Note that the goal here isn't perfection. That comes with practice. Instead the idea is to be able to do a particular skill without having to think about how to do it, so that then you can practice it whenever the opportunity arises.
Going back to the bicycle metaphor, even if you have learned to ride a bike, you can always get better at riding.
Getting into the Flow
One of the interesting side effects of practicing muscle control is that you don't have to be constantly flowing from pose to pose in order to get into the flow. The simple act of feeling your muscles activate and relax helps get you there.
With muscle control, the focus is on what is going on inside of your body. And the focus is on deliberately creating changes within your body. While there is some movement, the changes are smaller and more regular than simply doing vinyasas from one pose to the next.
As a result, you may find that your yoga practices where you focus on muscle control can leave you feeling refreshed and energized.
And if you modulate your effort, you can also learn to workout in such a way that you don't feel worn out at the end of your practice.
Minimizing Effort and Maximizing Effect
An advantage of muscle control, particularly if you practice slow and smooth activations and relaxations (a point that is particularly evident in the videos) is that you can get better at feeling the minimum required effort to do a pose.
You'll still be working in your poses, there will still be muscular activation (since you need it to feel your body) however, the activation, the effort will be the minimum required.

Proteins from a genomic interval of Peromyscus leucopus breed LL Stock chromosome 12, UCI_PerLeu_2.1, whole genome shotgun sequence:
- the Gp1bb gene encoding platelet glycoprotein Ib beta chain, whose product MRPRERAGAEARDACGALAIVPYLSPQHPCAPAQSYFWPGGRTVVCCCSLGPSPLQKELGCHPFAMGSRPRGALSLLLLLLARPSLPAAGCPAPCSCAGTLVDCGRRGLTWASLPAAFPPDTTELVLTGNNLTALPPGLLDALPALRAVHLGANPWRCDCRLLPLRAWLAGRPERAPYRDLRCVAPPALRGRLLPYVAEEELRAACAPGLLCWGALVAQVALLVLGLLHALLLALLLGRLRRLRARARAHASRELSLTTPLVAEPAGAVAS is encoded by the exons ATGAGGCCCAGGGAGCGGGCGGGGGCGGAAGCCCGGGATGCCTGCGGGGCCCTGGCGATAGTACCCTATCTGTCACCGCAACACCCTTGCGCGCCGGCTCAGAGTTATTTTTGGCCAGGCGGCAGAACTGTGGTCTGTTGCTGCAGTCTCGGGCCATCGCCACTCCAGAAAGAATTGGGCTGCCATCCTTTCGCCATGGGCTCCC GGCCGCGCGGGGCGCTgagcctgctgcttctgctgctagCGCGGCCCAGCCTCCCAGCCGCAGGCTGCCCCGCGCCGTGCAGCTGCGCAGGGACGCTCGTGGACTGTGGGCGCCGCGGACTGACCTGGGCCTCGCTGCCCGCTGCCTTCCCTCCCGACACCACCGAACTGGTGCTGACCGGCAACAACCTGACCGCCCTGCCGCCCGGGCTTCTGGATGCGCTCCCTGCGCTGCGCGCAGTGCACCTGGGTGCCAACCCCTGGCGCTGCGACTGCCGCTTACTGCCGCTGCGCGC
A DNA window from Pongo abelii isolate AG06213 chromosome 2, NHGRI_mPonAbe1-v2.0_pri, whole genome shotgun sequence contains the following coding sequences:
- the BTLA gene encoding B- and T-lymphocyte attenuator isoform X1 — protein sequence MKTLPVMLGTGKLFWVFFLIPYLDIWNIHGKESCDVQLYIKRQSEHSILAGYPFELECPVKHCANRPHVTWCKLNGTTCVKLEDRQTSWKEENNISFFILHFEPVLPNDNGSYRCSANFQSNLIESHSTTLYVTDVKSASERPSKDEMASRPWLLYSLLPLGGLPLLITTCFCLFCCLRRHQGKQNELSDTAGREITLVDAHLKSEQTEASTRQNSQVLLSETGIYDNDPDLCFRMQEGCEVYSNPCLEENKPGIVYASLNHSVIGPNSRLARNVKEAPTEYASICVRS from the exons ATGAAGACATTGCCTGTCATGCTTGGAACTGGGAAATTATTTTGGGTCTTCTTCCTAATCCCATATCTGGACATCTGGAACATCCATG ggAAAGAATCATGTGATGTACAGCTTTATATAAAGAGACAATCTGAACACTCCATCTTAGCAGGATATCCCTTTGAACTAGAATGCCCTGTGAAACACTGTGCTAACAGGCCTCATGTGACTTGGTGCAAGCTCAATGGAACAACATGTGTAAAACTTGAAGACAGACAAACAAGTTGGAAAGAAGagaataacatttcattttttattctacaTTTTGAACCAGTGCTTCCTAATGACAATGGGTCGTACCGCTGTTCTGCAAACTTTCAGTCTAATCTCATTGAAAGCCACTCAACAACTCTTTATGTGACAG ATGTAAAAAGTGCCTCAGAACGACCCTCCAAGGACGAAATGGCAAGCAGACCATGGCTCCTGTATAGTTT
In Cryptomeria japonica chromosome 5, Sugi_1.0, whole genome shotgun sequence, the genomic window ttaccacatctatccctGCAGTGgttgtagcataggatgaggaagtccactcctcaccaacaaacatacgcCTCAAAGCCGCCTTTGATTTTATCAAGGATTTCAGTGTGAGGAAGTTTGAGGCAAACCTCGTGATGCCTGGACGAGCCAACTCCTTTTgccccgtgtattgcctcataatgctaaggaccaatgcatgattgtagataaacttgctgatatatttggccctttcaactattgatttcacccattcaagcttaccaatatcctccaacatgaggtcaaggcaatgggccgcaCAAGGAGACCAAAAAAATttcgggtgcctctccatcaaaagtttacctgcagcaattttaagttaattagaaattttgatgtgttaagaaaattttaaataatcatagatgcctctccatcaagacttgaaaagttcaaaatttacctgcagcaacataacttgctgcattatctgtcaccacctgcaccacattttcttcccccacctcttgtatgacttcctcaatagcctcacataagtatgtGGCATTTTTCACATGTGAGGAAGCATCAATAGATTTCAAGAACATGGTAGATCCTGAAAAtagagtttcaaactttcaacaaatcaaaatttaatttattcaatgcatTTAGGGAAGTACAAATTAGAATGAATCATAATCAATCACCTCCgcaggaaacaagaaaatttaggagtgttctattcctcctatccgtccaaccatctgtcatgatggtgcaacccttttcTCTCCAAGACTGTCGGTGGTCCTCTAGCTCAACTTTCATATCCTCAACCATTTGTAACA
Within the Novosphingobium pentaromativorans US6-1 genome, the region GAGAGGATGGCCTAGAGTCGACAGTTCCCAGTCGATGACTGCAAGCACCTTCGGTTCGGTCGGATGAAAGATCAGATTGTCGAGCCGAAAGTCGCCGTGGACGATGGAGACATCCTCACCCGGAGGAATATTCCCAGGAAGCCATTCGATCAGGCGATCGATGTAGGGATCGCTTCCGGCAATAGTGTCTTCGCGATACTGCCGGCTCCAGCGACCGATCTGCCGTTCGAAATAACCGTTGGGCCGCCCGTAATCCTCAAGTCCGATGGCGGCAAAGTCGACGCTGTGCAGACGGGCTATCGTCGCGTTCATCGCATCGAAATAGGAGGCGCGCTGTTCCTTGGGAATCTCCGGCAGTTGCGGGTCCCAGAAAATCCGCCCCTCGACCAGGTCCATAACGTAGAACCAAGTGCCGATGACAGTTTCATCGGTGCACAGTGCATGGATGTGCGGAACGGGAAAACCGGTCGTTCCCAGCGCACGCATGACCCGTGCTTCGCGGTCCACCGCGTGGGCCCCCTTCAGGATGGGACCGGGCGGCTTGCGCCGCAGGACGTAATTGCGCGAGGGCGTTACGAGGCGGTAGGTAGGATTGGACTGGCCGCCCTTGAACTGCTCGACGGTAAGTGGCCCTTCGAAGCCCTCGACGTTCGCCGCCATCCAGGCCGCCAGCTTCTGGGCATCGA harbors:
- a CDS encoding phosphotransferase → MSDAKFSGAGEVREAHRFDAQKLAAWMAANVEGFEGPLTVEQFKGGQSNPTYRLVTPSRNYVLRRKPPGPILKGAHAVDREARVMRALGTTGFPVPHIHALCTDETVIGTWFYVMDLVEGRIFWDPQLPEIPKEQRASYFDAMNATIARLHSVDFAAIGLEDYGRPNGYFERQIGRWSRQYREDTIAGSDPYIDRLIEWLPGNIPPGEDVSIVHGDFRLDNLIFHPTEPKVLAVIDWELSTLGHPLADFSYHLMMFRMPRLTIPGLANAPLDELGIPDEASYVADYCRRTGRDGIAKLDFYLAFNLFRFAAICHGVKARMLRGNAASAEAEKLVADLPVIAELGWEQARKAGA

How Do You Learn Muscle Control?
I first learned muscle control as a teenager learning to lift weights. After starting bench pressing I, like many other teenagers, learned to pop my pecs.
When joining the army I had to hide the fact that I had flat feet (actually, I had collapsed arches, but to the army at the time they were one and the same thing). The trick I used to hide my flat feet later became one of my basic exercises for foot awareness and control. These were my initial forays into learning muscle control.
Later I accidentally learned some muscle control techniques while trying to overcome knee pain that was getting in the way of me teaching yoga. That particular technique also helped me get past some sticking points when stretching. Since then my focus has been on systemizing my understanding of muscle control to make it easier to learn.
Learning muscle control generally means activating a muscle or set of muscles and then relaxing. Each exercise in this course helps you work towards being able to activate muscles and feel them activate without having to think about how to do it.
Basically, each exercise helps you to turn muscle control and proprioception into "Muscle Memory".
30 Day Guarantee
If for that reason or any other reason you aren't satisfied contact me via the contact icon here for a full refund within 30 days of purchase.
Note, if you've purchased the course, you can contact me within the course platform via the same contact icon.